Enthalpy in Extensive Units

Enthalpy in Extensive Units

Extensive vs. intensive thermodynamic properties
Extensive and intensive properties of medium in the pressurizer.

H = U + pV

Enthalpy is an extensive quantity, it depends on the size of the system, or on the amount of substance it contains. The SI unit of enthalpy is the joule (J). It is the energy contained within the system, excluding the kinetic energy of motion of the system as a whole and the potential energy of the system as a whole due to external force fields. It is the thermodynamic quantity equivalent to the total heat content of a system.

On the other hand, energy can be stored in the chemical bonds between the atoms that make up the molecules. This energy storage on the atomic level includes energy associated with electron orbital states, nuclear spin, and binding forces in the nucleus.

Enthalpy is represented by the symbol H, and the change in enthalpy in a process is H2 – H1.

There are expressions in terms of more familiar variables such as temperature and pressure:

dH = CpdT + V(1-αT)dp

Where Cp is the heat capacity at constant pressure and α is the coefficient of (cubic) thermal expansion. For ideal gas αT = 1 and therefore:

dH = CpdT

Example: Frictionless Piston – Heat – Enthalpy

Enthalpy - Example - A frictionless piston
Calculate the final temperature, if 3000 kJ of heat is added.

A frictionless piston is used to provide a constant pressure of 500 kPa in a cylinder containing steam (superheated steam) of a volume of 2 m3  at 500 K. Calculate the final temperature, if 3000 kJ of heat is added.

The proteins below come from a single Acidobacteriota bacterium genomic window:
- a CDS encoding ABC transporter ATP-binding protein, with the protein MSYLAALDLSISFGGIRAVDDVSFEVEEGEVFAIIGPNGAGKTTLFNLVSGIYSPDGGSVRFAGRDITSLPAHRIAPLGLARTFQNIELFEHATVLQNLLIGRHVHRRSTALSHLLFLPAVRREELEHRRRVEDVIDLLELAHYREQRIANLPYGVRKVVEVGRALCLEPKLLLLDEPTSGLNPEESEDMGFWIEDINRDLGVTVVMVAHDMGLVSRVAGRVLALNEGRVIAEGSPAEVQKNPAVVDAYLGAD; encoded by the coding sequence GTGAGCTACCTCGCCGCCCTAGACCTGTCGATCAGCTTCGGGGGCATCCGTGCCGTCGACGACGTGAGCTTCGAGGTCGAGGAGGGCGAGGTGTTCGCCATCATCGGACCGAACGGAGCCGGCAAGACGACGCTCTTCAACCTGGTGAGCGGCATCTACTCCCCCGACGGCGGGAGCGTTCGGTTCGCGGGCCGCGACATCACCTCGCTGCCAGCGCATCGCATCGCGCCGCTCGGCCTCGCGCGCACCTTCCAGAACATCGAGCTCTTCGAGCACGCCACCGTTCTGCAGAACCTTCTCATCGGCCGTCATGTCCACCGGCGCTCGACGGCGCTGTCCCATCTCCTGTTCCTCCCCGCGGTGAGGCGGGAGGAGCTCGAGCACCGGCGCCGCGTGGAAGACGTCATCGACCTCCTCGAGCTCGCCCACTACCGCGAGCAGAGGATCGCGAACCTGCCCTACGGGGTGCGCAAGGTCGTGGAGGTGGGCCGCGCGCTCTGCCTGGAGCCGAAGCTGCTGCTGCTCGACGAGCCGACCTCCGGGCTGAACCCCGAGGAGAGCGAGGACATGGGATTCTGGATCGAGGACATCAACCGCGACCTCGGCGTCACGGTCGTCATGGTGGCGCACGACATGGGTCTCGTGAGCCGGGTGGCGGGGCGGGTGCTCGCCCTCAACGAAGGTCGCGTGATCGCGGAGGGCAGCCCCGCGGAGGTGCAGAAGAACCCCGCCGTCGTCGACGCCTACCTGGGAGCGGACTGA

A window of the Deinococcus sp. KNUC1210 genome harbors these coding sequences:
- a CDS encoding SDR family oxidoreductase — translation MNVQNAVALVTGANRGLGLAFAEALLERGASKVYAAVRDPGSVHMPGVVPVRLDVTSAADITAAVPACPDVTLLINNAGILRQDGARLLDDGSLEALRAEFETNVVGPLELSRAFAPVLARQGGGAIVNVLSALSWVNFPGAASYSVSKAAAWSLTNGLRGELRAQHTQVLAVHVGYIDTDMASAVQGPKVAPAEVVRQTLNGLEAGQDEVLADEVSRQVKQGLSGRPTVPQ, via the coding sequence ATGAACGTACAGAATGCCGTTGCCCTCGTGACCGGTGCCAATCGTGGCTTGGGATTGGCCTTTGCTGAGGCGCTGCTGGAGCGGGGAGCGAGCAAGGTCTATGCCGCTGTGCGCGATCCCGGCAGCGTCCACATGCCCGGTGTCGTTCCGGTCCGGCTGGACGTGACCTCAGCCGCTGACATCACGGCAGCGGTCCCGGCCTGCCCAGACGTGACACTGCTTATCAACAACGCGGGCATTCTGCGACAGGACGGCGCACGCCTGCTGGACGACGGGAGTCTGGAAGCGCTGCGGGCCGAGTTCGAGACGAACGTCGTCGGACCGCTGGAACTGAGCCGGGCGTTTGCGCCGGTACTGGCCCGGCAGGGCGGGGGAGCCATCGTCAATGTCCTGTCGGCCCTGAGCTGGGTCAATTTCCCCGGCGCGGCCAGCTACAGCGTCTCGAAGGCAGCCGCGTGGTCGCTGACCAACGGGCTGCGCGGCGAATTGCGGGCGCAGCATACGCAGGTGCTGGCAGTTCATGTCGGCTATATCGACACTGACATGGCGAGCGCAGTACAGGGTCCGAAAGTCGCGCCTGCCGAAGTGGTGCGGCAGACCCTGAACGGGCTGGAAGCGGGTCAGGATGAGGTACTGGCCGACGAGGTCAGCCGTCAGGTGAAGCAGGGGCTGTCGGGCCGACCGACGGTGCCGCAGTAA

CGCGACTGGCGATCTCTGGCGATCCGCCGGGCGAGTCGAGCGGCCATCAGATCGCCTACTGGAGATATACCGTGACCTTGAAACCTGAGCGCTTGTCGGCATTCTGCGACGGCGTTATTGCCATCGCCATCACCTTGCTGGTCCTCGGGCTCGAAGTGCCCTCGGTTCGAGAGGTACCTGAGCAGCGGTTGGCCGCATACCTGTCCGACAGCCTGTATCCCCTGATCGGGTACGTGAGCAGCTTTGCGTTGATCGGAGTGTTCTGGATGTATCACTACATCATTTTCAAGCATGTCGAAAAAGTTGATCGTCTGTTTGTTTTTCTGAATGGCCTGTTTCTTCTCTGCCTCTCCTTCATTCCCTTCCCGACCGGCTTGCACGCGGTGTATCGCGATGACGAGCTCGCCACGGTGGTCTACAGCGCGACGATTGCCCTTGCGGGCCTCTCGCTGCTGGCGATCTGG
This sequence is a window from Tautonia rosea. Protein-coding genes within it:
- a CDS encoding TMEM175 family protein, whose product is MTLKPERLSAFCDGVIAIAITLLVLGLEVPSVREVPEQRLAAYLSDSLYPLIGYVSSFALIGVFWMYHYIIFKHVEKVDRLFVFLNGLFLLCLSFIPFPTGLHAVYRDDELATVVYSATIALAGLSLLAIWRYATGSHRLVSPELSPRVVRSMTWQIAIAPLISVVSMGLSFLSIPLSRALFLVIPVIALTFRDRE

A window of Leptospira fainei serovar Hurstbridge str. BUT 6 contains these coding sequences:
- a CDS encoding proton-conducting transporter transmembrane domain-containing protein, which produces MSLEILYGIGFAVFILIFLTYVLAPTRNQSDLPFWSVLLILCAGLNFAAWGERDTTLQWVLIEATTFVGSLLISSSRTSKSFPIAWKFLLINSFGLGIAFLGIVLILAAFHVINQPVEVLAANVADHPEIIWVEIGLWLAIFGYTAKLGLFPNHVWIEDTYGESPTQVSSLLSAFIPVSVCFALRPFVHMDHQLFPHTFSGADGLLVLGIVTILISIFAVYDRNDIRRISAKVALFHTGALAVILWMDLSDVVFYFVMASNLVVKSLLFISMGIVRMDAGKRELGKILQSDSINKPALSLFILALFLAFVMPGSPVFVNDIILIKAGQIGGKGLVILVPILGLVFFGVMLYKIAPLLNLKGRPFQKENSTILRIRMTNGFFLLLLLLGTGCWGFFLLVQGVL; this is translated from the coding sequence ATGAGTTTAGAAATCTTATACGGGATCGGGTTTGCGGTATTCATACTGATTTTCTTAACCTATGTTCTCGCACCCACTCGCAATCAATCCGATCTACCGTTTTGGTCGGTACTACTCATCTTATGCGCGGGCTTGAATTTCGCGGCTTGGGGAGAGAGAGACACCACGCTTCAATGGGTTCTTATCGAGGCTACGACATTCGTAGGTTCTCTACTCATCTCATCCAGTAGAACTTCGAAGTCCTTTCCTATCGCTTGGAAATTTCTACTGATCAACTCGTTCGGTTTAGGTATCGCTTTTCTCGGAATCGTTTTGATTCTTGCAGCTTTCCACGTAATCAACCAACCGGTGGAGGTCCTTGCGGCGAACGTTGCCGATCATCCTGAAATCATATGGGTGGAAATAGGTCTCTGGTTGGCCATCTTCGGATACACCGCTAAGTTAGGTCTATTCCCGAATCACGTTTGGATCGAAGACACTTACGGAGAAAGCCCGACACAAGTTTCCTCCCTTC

Using steam tables we know, that the specific enthalpy of such steam (500 kPa; 500 K) is about 2912 kJ/kg. Since at this condition the steam has density of 2.2 kg/m3, then we know there is about 4.4 kg of steam in the piston at enthalpy of 2912 kJ/kg x 4.4 kg = 12812 kJ.

When we use simply Q = H2 − H1, then the resulting enthalpy of steam will be:

H2 = H1 + Q = 15812 kJ

From steam tables, such superheated steam (15812/4.4 = 3593 kJ/kg) will have a temperature of 828 K (555°C). Since at this enthalpy the steam have density of 1.31 kg/m3, it is obvious that it has expanded by about 2.2/1.31 = 1.67 (+67%). Therefore the resulting volume is 2 m3 x 1.67 = 3.34 m3 and ∆V = 3.34 m3 – 2 m3 = 1.34 m3.

The p∆V part of enthalpy, i.e. the work done is:

W = p∆V = 500 000 Pa x 1.34 m3 = 670 kJ

Reactor Physics and Thermal Hydraulics:
  1. J. R. Lamarsh, Introduction to Nuclear Reactor Theory, 2nd ed., Addison-Wesley, Reading, MA (1983).
  2. J. R. Lamarsh, A. J. Baratta, Introduction to Nuclear Engineering, 3d ed., Prentice-Hall, 2001, ISBN: 0-201-82498-1.
  3. W. M. Stacey, Nuclear Reactor Physics, John Wiley & Sons, 2001, ISBN: 0- 471-39127-1.
  4. Glasstone, Sesonske. Nuclear Reactor Engineering: Reactor Systems Engineering, Springer; 4th edition, 1994, ISBN: 978-0412985317
  5. Todreas Neil E., Kazimi Mujid S. Nuclear Systems Volume I: Thermal Hydraulic Fundamentals, Second Edition. CRC Press; 2 edition, 2012, ISBN: 978-0415802871
  6. Zohuri B., McDaniel P. Thermodynamics in Nuclear Power Plant Systems. Springer; 2015, ISBN: 978-3-319-13419-2
  7. Moran Michal J., Shapiro Howard N. Fundamentals of Engineering Thermodynamics, Fifth Edition, John Wiley & Sons, 2006, ISBN: 978-0-470-03037-0
  8. Kleinstreuer C. Modern Fluid Dynamics. Springer, 2010, ISBN 978-1-4020-8670-0.
  9. U.S. Department of Energy, THERMODYNAMICS, HEAT TRANSFER, AND FLUID FLOW. DOE Fundamentals Handbook, Volume 1, 2 and 3. June 1992.

See above: